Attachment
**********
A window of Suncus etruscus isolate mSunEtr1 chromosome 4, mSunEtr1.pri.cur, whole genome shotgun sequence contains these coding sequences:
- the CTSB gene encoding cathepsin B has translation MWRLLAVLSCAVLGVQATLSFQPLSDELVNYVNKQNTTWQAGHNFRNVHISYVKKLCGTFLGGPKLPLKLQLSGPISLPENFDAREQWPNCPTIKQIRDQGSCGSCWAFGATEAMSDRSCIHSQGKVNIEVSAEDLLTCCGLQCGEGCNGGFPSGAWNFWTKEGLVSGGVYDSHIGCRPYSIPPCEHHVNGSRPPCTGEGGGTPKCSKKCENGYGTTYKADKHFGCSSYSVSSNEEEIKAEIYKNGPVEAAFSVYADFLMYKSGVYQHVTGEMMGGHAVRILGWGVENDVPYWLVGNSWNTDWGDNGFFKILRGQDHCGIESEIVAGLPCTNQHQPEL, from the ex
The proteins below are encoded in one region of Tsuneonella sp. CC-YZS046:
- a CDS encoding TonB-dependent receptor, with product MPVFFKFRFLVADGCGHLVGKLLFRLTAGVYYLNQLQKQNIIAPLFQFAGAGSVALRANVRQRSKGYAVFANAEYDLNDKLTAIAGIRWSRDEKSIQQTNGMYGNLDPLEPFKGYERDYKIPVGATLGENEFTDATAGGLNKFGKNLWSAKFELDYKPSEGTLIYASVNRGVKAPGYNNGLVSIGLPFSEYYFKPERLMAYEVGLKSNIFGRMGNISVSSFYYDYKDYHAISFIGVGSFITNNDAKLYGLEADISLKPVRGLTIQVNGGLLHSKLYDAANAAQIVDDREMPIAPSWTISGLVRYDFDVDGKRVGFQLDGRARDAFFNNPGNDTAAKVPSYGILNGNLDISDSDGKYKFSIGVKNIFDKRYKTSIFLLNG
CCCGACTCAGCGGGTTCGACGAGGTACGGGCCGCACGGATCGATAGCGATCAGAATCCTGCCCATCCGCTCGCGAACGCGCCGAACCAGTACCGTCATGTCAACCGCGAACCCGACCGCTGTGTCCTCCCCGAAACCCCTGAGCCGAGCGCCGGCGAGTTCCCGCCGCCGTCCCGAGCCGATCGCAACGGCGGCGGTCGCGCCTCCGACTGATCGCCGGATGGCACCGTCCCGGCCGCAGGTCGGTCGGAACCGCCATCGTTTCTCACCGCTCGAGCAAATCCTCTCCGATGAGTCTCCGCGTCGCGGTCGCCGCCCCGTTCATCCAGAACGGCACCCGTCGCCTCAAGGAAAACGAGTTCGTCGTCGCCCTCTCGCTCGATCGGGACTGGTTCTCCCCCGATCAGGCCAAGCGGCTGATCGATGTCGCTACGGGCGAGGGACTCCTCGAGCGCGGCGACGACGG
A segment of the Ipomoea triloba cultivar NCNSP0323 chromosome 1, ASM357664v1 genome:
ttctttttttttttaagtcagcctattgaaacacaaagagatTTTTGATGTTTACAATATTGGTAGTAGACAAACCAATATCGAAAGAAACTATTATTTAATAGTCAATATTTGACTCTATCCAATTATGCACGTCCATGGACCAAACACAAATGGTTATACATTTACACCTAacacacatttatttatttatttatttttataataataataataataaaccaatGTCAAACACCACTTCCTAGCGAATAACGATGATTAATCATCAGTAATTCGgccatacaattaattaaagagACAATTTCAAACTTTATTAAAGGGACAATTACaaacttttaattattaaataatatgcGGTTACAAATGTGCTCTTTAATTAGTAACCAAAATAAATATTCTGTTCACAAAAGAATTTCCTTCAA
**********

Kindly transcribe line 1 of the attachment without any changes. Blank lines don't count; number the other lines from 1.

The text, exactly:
A window of Suncus etruscus isolate mSunEtr1 chromosome 4, mSunEtr1.pri.cur, whole genome shotgun sequence contains these coding sequences: